Plant embryogenesis

Plant embryogenesis is the process by which plant embryos form and develop. During embryogenesis the basic body plan of the plant is established, primary plant tissue types are differentiated, and food reserves are accumulated that will ultimately be used by the germinating seedling following a period of dormancy.

Latest Research and Reviews

News and Comment

  • News & Views |

    Arabidopsis embryonic root development involves the formation of distinct cell types and tissues in a tightly regulated and thereby highly predictable spatio-temporal manner. A crosstalk between maternal and embryonic genes orchestrates division orientation and fate specification to control root development.

    • Jana Wittmer
    •  & Renze Heidstra
    Nature Plants 8, 607-608
  • News & Views |

    Mothers and fathers contribute equally to the early embryonic transcriptome in plants, but the full extent of parental control of embryogenesis is unknown. Now it has been reported that expression of parental alleles can vary across cell types.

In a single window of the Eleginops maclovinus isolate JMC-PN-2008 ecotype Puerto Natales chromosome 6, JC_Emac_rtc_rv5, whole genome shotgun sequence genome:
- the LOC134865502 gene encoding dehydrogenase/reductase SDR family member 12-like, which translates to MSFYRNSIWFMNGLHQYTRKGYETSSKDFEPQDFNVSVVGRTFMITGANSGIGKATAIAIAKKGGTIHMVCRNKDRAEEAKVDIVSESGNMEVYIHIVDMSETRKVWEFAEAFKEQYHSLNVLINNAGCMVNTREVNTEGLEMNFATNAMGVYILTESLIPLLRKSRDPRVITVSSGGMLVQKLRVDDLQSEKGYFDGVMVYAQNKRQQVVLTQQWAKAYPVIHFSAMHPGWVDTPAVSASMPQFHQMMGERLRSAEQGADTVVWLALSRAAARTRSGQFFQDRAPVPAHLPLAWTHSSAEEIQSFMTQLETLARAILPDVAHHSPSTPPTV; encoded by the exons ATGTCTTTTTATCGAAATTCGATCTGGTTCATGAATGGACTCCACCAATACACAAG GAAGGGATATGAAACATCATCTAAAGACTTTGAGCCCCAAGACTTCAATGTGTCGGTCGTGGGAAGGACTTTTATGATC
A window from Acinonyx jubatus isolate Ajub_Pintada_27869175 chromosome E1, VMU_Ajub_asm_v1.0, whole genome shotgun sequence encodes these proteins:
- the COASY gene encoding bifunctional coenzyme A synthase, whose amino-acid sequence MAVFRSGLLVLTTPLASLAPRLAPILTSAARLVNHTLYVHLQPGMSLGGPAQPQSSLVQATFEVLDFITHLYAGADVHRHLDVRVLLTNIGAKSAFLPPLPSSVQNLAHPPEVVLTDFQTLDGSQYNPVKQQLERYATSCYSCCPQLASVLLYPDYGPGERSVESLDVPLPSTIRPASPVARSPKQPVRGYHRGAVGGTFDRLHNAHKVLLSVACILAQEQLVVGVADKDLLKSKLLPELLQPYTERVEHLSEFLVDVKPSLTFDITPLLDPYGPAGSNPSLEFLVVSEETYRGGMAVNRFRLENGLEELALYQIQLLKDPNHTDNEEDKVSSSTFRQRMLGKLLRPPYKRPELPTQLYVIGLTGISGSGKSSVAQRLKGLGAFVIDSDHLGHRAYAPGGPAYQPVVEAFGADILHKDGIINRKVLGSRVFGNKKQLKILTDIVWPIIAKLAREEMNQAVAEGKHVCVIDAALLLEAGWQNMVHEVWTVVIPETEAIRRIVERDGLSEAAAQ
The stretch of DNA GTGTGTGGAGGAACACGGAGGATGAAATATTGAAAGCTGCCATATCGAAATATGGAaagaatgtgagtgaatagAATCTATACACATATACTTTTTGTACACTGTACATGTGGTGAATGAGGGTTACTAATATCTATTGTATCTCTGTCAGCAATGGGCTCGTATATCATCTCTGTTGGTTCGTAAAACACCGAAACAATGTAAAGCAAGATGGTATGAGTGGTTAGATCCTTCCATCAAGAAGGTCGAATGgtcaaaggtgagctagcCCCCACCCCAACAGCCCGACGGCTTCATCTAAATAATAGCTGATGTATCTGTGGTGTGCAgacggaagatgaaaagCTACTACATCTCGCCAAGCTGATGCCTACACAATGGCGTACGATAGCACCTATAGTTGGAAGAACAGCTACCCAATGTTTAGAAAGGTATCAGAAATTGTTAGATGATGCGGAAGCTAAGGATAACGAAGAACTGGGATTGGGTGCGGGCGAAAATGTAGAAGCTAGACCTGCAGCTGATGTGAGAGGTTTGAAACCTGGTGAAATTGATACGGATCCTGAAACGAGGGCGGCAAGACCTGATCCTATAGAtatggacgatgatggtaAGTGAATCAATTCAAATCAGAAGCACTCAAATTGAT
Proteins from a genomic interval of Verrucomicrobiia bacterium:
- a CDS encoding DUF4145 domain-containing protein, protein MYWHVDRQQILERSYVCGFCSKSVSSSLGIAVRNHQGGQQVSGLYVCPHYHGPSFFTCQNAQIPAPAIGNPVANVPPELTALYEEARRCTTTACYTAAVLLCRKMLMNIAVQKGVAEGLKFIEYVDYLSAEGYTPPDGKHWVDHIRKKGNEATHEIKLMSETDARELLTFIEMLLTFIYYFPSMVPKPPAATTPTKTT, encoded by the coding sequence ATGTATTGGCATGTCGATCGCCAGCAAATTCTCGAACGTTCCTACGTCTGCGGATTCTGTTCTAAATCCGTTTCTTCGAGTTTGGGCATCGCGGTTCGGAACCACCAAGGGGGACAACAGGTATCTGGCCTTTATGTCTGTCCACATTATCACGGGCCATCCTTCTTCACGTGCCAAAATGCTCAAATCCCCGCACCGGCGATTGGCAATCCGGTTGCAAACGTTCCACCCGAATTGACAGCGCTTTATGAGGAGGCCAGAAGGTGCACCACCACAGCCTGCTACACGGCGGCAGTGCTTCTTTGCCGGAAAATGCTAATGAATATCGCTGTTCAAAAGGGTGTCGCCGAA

• Michael D. Nodine
    Nature Plants 6, 1308
  • News & Views |

    Major life cycle transitions happen after changes in stem cells trigger new developmental programs. In moss, expression of the homeobox transcription factor BELL1 is sufficient to induce sporophyte stem cells from the gametophyte phase, without having to go through fertilization.

    • Mitsuyasu Hasebe
    Nature Plants 2, 16004
  • News & Views |

    Plant researchers have speculated about the need for mechanisms to lock-down cell fate in late development. In PRC2 mutants, specialized, endoreplicated root hair cells differentiate normally but later revert to an embryo-like state.

    • Kenneth D. Birnbaum
    Nature Plants 1, 15100